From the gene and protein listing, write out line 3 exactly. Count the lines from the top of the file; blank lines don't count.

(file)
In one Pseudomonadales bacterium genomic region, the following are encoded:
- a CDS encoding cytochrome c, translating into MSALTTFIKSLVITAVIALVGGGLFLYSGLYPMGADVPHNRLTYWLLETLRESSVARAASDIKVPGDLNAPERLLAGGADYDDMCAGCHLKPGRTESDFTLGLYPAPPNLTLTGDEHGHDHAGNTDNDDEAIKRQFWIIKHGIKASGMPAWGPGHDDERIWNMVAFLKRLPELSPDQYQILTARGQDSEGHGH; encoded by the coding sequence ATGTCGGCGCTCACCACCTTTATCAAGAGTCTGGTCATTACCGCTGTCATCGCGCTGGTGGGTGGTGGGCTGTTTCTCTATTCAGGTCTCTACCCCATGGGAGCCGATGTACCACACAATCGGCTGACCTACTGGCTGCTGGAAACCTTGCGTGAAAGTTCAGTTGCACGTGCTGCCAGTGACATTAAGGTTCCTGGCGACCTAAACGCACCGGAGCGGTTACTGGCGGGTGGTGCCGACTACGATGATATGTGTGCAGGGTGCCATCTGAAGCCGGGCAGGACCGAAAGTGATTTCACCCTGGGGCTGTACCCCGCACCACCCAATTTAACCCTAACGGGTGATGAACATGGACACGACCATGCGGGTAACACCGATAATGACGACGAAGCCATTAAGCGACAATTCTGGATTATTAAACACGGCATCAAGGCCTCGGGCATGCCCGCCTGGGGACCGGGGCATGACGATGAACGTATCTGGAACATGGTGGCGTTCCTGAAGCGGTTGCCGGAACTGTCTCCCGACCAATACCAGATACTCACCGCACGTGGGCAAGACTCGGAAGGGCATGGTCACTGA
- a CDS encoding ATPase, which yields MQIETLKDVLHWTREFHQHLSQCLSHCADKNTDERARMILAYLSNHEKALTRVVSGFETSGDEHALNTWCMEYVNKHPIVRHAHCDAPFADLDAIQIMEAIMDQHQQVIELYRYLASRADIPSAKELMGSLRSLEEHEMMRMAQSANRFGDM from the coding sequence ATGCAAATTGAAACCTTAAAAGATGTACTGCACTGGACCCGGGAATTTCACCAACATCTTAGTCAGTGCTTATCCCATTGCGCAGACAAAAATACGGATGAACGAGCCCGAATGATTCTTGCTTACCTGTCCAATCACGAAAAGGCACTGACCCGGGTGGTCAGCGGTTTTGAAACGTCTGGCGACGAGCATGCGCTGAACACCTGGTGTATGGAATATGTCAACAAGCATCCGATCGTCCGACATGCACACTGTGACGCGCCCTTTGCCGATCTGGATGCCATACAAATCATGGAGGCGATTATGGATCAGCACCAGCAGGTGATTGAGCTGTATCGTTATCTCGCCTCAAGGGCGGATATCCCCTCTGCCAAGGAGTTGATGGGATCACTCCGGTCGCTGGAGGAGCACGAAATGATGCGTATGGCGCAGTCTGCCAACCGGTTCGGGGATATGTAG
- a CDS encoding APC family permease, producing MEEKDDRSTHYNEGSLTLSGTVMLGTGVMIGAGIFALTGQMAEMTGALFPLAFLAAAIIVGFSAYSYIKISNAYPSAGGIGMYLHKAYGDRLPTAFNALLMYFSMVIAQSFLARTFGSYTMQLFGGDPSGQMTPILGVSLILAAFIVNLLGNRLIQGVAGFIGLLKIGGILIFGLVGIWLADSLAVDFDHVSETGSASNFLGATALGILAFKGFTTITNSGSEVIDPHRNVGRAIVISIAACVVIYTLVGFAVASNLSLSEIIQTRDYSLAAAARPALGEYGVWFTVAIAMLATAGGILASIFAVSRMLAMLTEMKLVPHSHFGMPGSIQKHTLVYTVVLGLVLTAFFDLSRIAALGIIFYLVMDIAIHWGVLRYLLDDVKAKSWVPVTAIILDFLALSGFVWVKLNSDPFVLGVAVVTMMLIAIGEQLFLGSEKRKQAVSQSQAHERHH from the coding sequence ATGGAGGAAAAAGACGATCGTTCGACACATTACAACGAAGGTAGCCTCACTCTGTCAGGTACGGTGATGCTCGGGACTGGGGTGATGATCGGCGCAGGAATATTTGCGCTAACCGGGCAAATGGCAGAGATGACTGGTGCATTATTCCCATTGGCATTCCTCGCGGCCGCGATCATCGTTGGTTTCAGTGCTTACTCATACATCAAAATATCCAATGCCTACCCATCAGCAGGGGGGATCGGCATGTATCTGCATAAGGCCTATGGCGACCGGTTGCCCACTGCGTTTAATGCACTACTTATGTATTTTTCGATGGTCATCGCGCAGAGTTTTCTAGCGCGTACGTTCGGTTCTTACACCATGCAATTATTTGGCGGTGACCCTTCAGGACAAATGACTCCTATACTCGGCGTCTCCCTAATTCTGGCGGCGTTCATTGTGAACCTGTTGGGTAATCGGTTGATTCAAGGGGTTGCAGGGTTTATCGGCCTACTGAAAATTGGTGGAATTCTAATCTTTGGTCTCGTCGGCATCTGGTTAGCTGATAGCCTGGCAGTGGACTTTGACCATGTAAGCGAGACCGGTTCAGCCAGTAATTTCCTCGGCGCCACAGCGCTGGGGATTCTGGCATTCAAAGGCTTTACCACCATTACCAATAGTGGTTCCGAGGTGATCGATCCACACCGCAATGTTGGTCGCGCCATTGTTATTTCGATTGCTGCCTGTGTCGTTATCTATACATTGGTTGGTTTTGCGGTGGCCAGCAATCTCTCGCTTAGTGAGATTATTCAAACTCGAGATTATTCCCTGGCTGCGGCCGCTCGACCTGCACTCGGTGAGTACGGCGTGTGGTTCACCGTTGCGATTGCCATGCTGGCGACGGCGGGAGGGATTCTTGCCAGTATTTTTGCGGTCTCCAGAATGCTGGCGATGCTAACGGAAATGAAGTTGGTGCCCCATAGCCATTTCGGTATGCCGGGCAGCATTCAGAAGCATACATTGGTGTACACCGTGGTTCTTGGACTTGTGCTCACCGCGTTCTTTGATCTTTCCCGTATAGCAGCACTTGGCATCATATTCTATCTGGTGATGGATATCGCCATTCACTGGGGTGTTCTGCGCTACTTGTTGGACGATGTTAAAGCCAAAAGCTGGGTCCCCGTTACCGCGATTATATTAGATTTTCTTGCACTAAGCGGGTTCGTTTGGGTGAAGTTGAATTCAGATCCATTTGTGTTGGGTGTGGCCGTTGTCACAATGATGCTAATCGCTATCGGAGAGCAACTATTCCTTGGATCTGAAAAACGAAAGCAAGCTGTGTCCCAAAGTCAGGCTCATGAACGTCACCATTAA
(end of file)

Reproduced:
- a CDS encoding ATPase, which yields MQIETLKDVLHWTREFHQHLSQCLSHCADKNTDERARMILAYLSNHEKALTRVVSGFETSGDEHALNTWCMEYVNKHPIVRHAHCDAPFADLDAIQIMEAIMDQHQQVIELYRYLASRADIPSAKELMGSLRSLEEHEMMRMAQSANRFGDM from the coding sequence ATGCAAATTGAAACCTTAAAAGATGTACTGCACTGGACCCGGGAATTTCACCAACATCTTAGTCAGTGCTTATCCCATTGCGCAGACAAAAATACGGATGAACGAGCCCGAATGATTCTTGCTTACCTGTCCAATCACGAAAAGGCACTGACCCGGGTGGTCAGCGGTTTTGAAACGTCTGGCGACGAGCATGCGCTGAACACCTGGTGTATGGAATATGTCAACAAGCATCCGATCGTCCGACATGCACACTGTGACGCGCCCTTTGCCGATCTGGATGCCATACAAATCATGGAGGCGATTATGGATCAGCACCAGCAGGTGATTGAGCTGTATCGTTATCTCGCCTCAAGGGCGGATATCCCCTCTGCCAAGGAGTTGATGGGATCACTCCGGTCGCTGGAGGAGCACGAAATGATGCGTATGGCGCAGTCTGCCAACCGGTTCGGGGATATGTAG